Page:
It seems like whenever I speak with goalkeepers or coaches about 1v1 goals they have given up, the common theme is "there was nothing the goalkeeper could do". Often times, a breakaway is compared to a penalty kick and there is little expectation for the GK to make a save.
I fully disagree.
When dealing with 1v1 situations the GOALKEEPER HAS THE SAME RIGHT TO MAKE A SAVE AS THE STRIKER DOES TO SCORE A GOAL. However, pressure is on the striker and the goalkeeper's mentality should be "try to beat me" - and in doing so the goalkeeper cannot give the striker an easy way out, or a "solution" to their problem of getting the ball in the net.
There is a lack of appreciation for goalkeepers who compose themselves and make saves in 1v1 situations. In order to create that appreciation for the goalkeeper's actions in breakaway situations, we must first see what actually qualifies as a "good" 1v1 save AND, in turn, what are some of the common mistakes.
There are several intricate details within a goalkeeper's approach that we work on when training 1v1 situations - angle play, starting position, noticing striker tendencies, etc. - but specifically this section covers a goalkeeper's strategy and ability to control the situation.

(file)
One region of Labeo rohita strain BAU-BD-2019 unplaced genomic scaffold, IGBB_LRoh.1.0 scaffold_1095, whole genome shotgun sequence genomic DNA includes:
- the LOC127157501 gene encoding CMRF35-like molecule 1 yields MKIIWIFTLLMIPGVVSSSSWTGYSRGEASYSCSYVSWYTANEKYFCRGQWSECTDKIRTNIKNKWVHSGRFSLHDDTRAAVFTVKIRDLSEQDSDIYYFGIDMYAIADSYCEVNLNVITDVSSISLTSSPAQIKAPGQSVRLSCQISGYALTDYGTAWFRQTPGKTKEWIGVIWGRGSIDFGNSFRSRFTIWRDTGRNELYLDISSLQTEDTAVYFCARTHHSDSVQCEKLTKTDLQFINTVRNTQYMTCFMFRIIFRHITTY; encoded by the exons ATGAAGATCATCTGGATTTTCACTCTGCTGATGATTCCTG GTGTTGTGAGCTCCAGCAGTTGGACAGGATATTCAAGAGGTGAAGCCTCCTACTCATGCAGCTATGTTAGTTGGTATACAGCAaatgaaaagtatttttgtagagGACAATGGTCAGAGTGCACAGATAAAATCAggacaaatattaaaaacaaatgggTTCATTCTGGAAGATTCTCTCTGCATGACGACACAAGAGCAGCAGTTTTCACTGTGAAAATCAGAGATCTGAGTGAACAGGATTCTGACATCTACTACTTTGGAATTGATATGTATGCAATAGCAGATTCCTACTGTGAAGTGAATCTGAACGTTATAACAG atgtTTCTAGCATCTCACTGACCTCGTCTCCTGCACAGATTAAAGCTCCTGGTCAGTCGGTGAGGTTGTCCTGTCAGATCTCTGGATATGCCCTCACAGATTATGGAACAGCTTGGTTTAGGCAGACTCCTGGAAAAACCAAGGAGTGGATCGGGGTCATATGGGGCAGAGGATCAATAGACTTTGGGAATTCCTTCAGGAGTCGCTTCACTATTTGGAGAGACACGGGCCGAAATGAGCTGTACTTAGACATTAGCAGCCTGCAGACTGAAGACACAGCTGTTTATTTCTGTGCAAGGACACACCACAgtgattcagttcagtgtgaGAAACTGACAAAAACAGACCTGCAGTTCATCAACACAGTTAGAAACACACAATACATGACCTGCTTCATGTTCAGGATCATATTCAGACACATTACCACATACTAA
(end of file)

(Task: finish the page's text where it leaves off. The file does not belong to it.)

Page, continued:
The most common tactic for goalkeepers is to rush out as fast as they can and slide through the ball before the striker can get a shot off. This aggressive strategy can sometimes work as it cuts down the angle and can even intimidate a striker - BUT there are situations where patience and staying on your feet is actually the correct choice.
Let's look at a situation, with MLS goalkeeper Andre Blake, when rushing out is NOT the preferred choice (scroll to 0:20 mark)
While you could argue that Kaka goes down easy, the problem from the goalkeeper's part is that Blake is out of control and hasn't assessed the situation correctly. There are three defenders in the area and Blake is by no means guaranteed the ball. For someone who is so good at explosive saves, it would make sense for Blake to stay home for this one and deal with the shot from distance. If Blake shows a little more patience, he has a much greater chance of saving the shot.
The second aspect of this is the reaction time of the goalkeeper. This is less about reflexes and more about being set, although both play an important role. The previous point, looking at the approach of a goalkeeper, is centered around the mental game plan while this is referring to the physical preparation. Sometimes 1v1 saves incorporate both of these aspects. Sometimes only one, depending on the situation.
One of the easiest goalkeepers to beat is a moving goalkeeper. If they're carelessly charging forward there are a variety of options for a striker to put the ball in the back of the net. A good example of this can be found in MLS goalkeeper Josh Saunders' first two conceded goals against New York Red Bulls last year.
See photos below: